25 Nov How Much Do You Need to Prepare for Your Child’s University Education in Singapore?
I believe as a parent, you would want to provide your child with the best education you can afford. A university education seems to be the goal for most parents. It is evident as the number of graduates in Singapore have increased over the years. With a ‘kiasu’ mentality, it is natural to worry about your child being deprived of a bachelor’s degree when everybody else’s kids seem to have one.
Your child’s academic abilities aside, we want to make sure that you are able to fund your child’s university education. It is common knowledge that university education is on the rise and it would only get more expensive in the future as long as our culture remains. In this article, we will guide you through the cost projections so that you would know how much money you would need to set aside for your child.
Step 1 – Determining the Start State
We will use National University of Singapore (NUS) as a benchmark. For 2015, NUS is charging a Singapore Citizen $25,400/year for medicine, $12,400/year for law, and $7,950/year for most other courses such as Engineering. These fees are after the full Ministry of Education’s tuition grant. In total, you would have to pay almost $31,800 for a 4-year degree or $127,000 for an expensive 5-year medical degree.
Step 2 – Determine the Climb Rate
We will compare the 2015 course fees with 2008’s, as the latter were the earliest data we could find. Then we will take the compounding annual growth rate (CAGR) of the course fees over the years.
We have also included the fees for Singapore Permanent Residents and International Students in the following table.
|Tuition Fees for Singapore Citizen||2008||2015||CAGR|
|Medicine||$ 18,230||$ 25,400||5%|
|Law||$ 7,340||$ 12,400||8%|
|Engineering||$ 6,360||$ 7,950||3%|
|Tuition Fees for Permanent Resident||2008||2015||CAGR|
|Medicine||$ 20,060||$ 35,550||9%|
|Law||$ 8,080||$ 17,350||12%|
|Engineering||$ 7,000||$ 11,150||7%|
|Tuition Fees for International Student||2008||2015||CAGR|
|Medicine||$ 27,350||$ 50,800||9%|
|Law||$ 11,010||$ 24,800||12%|
|Engineering||$ 9,540||$ 15,900||8%|
The rate of increase in tuition fees are higher for Permanent Residents and International Students across all courses.
Law has seen the highest climb in tuition fee. But if we average the cost increments for all 3 types of courses, we saw that university fees go up by 5% per year on the average.
Step 3: Project the Cost
The number of years to prepare for your child’s education would depend on his or her age. You also would not know what he or she would like to pursue in the future. But it is likely that you are able to tell if he or she is academically inclined based on the trend of his or her school results and standings.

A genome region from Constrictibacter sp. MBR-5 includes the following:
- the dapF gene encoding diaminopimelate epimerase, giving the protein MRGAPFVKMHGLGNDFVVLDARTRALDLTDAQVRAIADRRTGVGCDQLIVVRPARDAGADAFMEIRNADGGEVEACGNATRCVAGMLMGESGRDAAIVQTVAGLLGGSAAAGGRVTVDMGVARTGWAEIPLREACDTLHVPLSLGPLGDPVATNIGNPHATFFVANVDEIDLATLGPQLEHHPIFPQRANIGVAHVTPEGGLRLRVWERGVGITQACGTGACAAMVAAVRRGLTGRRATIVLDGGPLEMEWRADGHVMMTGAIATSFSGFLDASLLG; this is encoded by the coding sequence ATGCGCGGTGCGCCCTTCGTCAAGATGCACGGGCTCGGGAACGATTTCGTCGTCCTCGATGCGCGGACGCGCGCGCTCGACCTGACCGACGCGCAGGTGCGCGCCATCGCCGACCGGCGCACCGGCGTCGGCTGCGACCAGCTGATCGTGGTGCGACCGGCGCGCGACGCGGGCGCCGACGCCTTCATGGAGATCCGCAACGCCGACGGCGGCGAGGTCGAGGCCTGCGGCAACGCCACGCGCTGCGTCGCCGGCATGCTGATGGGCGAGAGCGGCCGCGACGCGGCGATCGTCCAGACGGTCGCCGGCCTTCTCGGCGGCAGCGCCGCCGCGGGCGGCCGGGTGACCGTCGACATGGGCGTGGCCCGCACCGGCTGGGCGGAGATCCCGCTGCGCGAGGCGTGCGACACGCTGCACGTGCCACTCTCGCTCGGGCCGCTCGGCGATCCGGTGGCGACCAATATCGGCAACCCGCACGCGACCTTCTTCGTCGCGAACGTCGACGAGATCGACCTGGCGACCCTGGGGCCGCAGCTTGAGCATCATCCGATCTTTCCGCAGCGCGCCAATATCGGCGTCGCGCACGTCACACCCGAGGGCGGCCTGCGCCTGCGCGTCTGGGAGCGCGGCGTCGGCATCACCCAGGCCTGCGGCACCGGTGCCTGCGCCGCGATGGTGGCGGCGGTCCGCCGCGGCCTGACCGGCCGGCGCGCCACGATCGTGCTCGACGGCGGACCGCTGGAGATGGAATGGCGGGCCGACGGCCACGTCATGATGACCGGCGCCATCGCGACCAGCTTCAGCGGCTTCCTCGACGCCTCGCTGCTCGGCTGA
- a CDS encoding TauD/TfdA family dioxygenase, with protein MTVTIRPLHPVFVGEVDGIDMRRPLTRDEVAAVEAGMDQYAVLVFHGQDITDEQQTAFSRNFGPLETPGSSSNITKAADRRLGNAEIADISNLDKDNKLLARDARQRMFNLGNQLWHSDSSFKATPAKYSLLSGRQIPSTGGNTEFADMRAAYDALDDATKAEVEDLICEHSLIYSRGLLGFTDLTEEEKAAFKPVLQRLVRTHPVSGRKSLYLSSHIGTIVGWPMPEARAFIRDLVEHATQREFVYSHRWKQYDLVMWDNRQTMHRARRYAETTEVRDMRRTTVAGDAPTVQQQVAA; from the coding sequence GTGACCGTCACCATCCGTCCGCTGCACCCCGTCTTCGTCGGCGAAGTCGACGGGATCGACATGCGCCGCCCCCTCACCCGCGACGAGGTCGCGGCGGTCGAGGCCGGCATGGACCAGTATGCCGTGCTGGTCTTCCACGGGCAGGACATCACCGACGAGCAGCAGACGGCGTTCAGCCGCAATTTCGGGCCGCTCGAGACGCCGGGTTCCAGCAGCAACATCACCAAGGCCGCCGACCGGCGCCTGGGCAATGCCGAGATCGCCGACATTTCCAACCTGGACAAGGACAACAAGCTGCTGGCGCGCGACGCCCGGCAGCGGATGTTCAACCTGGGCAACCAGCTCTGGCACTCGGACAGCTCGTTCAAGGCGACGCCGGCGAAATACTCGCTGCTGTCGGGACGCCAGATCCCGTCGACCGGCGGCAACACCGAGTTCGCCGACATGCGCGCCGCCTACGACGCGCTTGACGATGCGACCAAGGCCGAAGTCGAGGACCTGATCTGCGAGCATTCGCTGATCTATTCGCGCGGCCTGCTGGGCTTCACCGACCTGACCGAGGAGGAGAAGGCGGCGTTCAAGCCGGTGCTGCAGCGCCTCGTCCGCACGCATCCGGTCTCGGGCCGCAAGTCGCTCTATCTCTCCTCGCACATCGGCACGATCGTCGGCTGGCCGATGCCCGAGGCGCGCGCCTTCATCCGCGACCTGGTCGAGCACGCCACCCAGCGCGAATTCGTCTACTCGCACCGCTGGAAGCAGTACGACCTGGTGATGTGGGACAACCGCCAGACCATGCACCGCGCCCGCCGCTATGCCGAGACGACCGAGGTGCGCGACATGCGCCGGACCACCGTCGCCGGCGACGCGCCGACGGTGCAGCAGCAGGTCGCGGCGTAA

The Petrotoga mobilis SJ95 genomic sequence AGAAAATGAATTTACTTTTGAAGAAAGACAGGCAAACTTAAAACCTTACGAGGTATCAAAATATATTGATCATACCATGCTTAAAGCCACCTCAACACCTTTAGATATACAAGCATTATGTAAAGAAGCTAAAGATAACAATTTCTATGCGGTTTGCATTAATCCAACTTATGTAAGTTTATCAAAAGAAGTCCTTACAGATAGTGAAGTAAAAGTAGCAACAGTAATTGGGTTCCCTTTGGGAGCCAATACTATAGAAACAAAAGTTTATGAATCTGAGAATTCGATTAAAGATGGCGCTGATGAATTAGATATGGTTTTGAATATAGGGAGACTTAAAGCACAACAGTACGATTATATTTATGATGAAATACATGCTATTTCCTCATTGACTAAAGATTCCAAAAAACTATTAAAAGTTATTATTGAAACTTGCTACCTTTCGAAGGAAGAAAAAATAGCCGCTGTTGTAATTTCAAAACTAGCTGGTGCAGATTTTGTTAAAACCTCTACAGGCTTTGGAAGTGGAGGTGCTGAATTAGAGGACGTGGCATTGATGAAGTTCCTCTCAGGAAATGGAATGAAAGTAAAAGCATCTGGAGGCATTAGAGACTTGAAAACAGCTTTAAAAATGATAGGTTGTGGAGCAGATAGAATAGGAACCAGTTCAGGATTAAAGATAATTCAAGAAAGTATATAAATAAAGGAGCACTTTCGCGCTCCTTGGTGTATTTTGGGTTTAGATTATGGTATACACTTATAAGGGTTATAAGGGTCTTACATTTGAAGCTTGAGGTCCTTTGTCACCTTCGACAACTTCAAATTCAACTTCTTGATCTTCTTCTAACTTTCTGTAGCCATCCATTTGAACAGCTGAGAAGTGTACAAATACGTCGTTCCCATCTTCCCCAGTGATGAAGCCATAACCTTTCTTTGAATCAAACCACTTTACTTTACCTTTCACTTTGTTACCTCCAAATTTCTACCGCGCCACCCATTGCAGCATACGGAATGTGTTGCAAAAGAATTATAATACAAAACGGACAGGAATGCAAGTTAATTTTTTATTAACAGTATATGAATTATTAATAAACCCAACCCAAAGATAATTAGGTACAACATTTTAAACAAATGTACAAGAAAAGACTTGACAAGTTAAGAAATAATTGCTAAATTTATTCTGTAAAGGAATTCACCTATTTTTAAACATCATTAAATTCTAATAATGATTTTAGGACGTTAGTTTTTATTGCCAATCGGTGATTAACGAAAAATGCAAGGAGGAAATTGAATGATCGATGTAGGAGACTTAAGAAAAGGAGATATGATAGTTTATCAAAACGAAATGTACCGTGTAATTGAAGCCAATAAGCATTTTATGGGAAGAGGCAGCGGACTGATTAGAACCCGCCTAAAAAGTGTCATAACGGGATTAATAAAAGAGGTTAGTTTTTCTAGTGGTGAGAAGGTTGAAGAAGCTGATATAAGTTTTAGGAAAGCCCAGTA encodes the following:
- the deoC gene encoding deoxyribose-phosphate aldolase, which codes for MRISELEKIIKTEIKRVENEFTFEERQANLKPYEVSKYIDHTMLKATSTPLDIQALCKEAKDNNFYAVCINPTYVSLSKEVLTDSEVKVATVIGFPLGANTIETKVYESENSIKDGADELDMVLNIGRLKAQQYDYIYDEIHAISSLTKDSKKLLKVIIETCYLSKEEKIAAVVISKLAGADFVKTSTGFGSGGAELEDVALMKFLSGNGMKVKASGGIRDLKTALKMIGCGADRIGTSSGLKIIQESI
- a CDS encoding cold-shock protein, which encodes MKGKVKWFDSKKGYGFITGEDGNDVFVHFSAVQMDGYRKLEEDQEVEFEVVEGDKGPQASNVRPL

But to play safe, it is better to prepare the sum enough for the most expensive course, which is medicine.
You can use a calculator from moneychimp. It is a simple interest calculator that works for this purpose too.
I have attached a screenshot to help you with the parameters to enter.
- Current Principal is the course fee in 2015 which you should refer in step 1. Remember to multiply the course fee by the number years to complete the course.
- Years to Grow is the number of years to your child’s university enrollment.
- Interest Rate is the CAGR found in step 2.
- Remember to click on the option of “Make additions at end of each compounding period”
There you go, the estimated cost of a medicine degree in 10 years’ time would be $206,869.62 for a Singapore Citizen studying in NUS.
It is important to note that we have yet to calculate the living allowance for your child. This is just mere education cost alone.
Step 4: Explore Options to Grow the Education Fund
One of the favourite options to fund for education fund is the endowment fund, as told by financial advisers. However, if we look at the increment rate for university courses of 3% and above, it is unlikely endowment policies can perform better than that. You would have to put in higher premiums to meet the savings goal.
Alternative options with higher returns would be corporate bonds and stocks. But it would be highly dependent on the length of the runway you have got. If your child is entering university within 5 years, it would be quite risky to put that capital into stocks. Corporate bonds would be relatively safer.
But few things in life are binary in nature. You can grow the education fund using a combination of tools. For example, buy a term insurance to provide coverage in case you pass away before you could save enough for your child’s education, buy a hospitalisation plan in the event you are so sick, set aside a sum of money in Singapore Savings Bonds to earn close to 3% per year safely, and invest some money in an index ETF for higher returns. The combination would probably lower your risk and increase your returns overall.
Please do not take what I have just said as financial advice. I am just giving you an idea how you could use a multi-solution approach. The actual strategy would differ from people to people.
Image credit: Gabriel Sai